- The Washington Times - Thursday, July 27, 2000

The Clinton administration yesterday released its long-awaited plan to combat rapid increases in steel imports, which the U.S. industry and its union charge were responsible for enormous job losses in 1998.

The Commerce Department, which helps administer the laws that guard against the predatory "dumping" of products in the United States, promised to closely monitor steel-import levels and crack down on foreign producers that sell their products in the country at below their cost of production.

"This report sets out a comprehensive strategy to eliminate practices that distort global steel trade and is designed to avoid a future steel-trade crisis," said newly installed Commerce Secretary Norman Mineta.

The plan caps a two-year administration effort to respond to what U.S. companies and the United Steelworkers of America have labeled the "steel crisis" of 1998, in which imports surged, domestic production fell and workers were laid off.

The report concludes that the effects of the Asian crisis, combined with foreign government policies, unleashed a flood of unfairly priced exports to the United States that cost American companies dearly.

U.S. companies initially won protection from imports through Commerce and the International Trade Commission in 1998. But efforts by the steel industry to obtain U.S. government help peaked last year when Congress declined to pass legislation that would have imposed quotas on steel imports.

From the start, the Clinton administration and the domestic industry held foreign producers responsible for their woes, a charge that those companies and their allies in the United States have always disputed.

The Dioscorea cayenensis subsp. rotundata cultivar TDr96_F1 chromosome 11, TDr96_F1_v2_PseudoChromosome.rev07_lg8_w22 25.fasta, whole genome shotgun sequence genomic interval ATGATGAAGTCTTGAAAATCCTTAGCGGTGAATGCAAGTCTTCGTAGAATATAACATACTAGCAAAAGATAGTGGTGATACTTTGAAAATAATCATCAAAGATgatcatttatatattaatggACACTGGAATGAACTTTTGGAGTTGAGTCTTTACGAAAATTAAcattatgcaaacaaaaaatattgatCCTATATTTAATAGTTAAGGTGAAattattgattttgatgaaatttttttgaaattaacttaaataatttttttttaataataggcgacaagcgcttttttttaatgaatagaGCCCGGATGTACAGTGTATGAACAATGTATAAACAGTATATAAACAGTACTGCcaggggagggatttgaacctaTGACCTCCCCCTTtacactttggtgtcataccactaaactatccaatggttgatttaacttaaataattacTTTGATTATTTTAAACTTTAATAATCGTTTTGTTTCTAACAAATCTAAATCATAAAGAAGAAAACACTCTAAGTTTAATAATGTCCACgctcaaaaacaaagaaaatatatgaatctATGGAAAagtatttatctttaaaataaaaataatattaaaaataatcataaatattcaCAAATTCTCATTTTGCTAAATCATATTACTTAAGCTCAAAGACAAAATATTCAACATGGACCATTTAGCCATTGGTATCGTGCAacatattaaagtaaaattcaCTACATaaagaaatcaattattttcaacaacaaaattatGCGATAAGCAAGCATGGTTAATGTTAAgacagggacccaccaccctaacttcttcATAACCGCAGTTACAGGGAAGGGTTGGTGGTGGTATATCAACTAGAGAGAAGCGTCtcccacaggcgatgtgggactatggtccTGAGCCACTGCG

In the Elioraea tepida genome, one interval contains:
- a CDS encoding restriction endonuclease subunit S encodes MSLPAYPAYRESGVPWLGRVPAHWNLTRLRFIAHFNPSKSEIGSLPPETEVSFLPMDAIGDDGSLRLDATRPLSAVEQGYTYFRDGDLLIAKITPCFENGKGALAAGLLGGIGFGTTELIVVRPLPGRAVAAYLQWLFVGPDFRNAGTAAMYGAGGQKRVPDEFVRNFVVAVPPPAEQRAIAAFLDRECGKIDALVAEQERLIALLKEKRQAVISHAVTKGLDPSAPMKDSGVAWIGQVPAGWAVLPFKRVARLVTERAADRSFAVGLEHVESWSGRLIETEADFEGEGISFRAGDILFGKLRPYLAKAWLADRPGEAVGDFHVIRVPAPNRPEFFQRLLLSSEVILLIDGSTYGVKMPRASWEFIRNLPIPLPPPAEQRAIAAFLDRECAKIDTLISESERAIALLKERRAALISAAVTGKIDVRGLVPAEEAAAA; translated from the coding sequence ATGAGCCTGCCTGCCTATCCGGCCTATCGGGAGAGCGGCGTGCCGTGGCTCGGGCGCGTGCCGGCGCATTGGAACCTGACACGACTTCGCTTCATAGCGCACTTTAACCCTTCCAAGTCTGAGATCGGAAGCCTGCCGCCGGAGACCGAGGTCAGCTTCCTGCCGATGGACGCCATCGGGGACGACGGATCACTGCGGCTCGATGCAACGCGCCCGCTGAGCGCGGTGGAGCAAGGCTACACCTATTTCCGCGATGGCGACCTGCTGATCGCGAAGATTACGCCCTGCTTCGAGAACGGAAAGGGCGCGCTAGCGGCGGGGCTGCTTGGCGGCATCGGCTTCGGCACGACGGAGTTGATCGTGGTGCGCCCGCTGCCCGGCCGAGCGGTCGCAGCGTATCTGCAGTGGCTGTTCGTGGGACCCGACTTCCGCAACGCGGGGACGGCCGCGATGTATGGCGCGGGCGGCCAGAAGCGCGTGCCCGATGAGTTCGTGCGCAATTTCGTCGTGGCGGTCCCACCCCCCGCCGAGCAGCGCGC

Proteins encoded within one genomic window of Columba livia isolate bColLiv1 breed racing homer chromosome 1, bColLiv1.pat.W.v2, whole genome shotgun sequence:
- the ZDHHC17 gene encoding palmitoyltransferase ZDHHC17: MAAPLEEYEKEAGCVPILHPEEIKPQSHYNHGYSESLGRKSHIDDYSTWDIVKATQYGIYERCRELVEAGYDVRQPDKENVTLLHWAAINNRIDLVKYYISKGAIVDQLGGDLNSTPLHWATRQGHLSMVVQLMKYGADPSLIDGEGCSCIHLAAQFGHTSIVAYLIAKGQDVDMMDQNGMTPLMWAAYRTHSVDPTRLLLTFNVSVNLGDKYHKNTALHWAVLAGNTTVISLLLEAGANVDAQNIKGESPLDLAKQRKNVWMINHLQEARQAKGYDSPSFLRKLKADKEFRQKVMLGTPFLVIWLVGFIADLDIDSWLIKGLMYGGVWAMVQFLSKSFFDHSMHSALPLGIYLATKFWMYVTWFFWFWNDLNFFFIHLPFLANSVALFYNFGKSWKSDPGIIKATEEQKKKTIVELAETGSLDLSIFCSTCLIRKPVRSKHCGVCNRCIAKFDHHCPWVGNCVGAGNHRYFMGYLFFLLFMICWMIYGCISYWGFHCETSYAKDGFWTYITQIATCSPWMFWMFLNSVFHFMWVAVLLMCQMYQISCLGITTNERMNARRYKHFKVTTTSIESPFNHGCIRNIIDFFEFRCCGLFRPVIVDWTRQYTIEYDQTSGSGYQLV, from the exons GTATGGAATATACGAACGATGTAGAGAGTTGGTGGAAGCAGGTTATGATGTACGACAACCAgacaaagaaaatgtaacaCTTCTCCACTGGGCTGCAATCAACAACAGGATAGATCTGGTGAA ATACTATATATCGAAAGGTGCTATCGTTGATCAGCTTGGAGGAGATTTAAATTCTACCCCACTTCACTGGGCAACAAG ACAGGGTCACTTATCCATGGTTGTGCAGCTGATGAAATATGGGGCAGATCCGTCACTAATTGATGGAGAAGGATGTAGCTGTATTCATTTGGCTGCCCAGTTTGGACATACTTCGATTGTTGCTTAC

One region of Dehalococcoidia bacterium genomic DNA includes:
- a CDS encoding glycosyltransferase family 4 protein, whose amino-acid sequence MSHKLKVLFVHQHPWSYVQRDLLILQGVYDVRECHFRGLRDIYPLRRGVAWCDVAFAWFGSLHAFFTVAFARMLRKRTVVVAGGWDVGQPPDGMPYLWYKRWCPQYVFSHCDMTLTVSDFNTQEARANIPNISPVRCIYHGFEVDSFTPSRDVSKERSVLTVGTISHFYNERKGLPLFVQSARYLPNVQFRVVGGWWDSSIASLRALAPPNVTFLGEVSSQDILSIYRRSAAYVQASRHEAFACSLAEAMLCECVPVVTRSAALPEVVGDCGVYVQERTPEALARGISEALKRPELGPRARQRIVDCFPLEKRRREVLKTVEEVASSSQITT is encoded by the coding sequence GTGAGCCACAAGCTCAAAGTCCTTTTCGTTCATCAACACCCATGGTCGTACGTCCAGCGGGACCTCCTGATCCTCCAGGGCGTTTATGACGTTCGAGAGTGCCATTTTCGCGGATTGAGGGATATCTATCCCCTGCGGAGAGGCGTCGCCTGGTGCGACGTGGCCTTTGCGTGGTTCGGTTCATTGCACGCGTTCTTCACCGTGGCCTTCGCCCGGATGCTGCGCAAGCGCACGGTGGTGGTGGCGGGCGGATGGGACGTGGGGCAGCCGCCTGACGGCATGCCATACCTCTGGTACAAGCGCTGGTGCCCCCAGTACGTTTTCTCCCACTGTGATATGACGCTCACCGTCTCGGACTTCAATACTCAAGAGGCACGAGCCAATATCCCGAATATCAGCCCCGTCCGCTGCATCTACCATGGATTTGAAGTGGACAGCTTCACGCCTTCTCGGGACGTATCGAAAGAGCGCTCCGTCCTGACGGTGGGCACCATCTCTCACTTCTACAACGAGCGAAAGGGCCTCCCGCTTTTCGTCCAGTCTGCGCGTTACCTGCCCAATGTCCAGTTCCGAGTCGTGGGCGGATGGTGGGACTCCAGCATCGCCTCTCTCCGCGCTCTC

"This report continues the unfortunate legacy of blaming the U.S. industry's problems on other people," said Dave Phelps, president of the American Institute for International Steel, an organization that represents importers and exporters of steel.

His group and foreign producers long have charged that the U.S. steel industry's failure to adopt modern production technologies is the source of its problems.

The administration developed the plan under heavy pressure from the United Steelworkers union, a key Democratic constituency whose relationship with the White House has been strained to the breaking point over President Clinton's support for the China trade legislation that passed the House in May.

George Becker, the union's president, made clear yesterday that he would seek additional measures to support the domestic industry but stopped short of calling for outright limits on steel imports.

"The administration and Congress must now apply the facts laid out in this report to concrete programs that safeguard American jobs," Mr. Becker said.

The genesis of the U.S. steel industry's problems, according to the report, was the economic crisis that began in Thailand in mid-1997 and spread to Malaysia, Indonesia, the Philippines and Korea, and eventually Brazil and Russia. Companies from these countries then sold to the United States surplus production for which there was no domestic demand.

As rising imports sent prices into a tailspin, the U.S. industry laid off thousands of steel workers, while another 10,000 faced reduced work weeks, lower-paying jobs or early retirement, the report said.

But the report charges that foreign government policies, not only macroeconomic factors, caused the problems faced by the domestic industry. The report dwells at length on policies in Japan, Korea and Brazil such as toleration of steel cartels that have led to overproduction and dumping in the U.S. market at abnormally low prices.

Foreign producers and the importers who benefit from lower prices argued that the prices reflected the crisis-ridden world economy rather than any conspiracy to drive U.S. producers out of business.

"These were macroeconomic factors affecting every internationally traded product," Mr. Phelps said. "Why should steel be any different?"

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